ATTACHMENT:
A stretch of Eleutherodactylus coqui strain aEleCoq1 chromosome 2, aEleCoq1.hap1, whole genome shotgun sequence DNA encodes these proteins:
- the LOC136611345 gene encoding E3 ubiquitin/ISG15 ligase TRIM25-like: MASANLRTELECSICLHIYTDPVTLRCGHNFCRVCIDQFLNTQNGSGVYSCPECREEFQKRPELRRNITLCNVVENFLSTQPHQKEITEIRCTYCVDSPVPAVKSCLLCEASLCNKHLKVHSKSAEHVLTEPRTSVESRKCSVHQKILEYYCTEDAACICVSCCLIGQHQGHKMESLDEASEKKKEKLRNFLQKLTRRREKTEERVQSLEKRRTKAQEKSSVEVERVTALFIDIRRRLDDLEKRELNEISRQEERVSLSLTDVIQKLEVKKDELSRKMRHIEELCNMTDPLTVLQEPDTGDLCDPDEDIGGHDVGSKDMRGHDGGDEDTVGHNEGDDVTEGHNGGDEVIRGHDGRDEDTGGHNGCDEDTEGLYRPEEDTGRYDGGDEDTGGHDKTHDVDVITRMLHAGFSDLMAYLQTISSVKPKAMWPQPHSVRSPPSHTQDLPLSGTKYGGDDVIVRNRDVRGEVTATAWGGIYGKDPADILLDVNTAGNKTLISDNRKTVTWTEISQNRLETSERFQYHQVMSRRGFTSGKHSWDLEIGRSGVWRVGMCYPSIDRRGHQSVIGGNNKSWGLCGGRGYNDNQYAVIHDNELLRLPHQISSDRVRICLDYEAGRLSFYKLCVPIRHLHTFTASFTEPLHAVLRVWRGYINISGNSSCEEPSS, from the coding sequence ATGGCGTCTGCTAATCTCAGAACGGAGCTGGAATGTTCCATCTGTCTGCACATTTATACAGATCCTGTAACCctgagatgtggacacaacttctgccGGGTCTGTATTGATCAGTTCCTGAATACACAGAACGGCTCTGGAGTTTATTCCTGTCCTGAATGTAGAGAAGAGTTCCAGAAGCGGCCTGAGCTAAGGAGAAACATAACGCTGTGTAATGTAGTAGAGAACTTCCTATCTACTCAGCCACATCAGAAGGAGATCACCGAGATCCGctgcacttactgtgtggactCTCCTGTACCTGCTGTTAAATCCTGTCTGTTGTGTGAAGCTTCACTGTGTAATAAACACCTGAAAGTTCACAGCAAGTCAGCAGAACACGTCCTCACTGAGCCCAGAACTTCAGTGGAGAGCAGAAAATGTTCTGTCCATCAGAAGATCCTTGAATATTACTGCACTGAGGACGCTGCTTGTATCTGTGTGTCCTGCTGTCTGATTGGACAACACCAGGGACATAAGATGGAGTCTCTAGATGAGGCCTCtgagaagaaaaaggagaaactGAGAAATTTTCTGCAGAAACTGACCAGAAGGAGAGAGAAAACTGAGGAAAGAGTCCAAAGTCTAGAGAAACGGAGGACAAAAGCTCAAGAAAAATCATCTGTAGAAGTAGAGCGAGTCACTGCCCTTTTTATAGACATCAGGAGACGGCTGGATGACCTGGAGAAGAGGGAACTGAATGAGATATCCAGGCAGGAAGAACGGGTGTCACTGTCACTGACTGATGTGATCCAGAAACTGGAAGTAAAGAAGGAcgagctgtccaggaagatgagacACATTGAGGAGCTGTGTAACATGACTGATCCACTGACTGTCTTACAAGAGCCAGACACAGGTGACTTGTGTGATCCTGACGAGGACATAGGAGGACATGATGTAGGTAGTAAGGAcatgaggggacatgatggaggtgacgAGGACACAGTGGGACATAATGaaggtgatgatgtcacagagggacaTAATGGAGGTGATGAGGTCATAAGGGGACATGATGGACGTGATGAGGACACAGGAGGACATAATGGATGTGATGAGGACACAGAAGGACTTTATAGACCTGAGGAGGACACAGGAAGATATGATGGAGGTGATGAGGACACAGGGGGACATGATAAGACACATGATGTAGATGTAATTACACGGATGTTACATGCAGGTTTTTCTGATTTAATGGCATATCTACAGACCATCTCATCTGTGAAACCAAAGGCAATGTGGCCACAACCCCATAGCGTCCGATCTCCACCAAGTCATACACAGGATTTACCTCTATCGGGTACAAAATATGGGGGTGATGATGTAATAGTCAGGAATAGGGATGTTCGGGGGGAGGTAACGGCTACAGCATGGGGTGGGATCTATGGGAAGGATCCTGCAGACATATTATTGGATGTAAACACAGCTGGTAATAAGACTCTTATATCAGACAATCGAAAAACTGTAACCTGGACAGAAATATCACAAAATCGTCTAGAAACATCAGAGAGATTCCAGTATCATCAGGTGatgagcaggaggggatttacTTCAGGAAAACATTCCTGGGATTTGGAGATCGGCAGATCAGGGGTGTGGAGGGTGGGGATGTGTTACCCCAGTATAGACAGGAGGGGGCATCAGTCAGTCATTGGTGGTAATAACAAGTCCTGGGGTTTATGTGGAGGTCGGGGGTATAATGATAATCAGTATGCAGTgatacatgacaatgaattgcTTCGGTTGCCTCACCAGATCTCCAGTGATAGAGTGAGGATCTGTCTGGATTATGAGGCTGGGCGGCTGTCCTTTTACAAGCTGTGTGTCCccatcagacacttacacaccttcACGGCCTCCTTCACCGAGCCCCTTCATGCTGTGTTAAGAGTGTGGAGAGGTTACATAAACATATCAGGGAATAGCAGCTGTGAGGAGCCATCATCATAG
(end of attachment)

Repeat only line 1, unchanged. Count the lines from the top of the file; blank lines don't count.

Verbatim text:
A stretch of Eleutherodactylus coqui strain aEleCoq1 chromosome 2, aEleCoq1.hap1, whole genome shotgun sequence DNA encodes these proteins: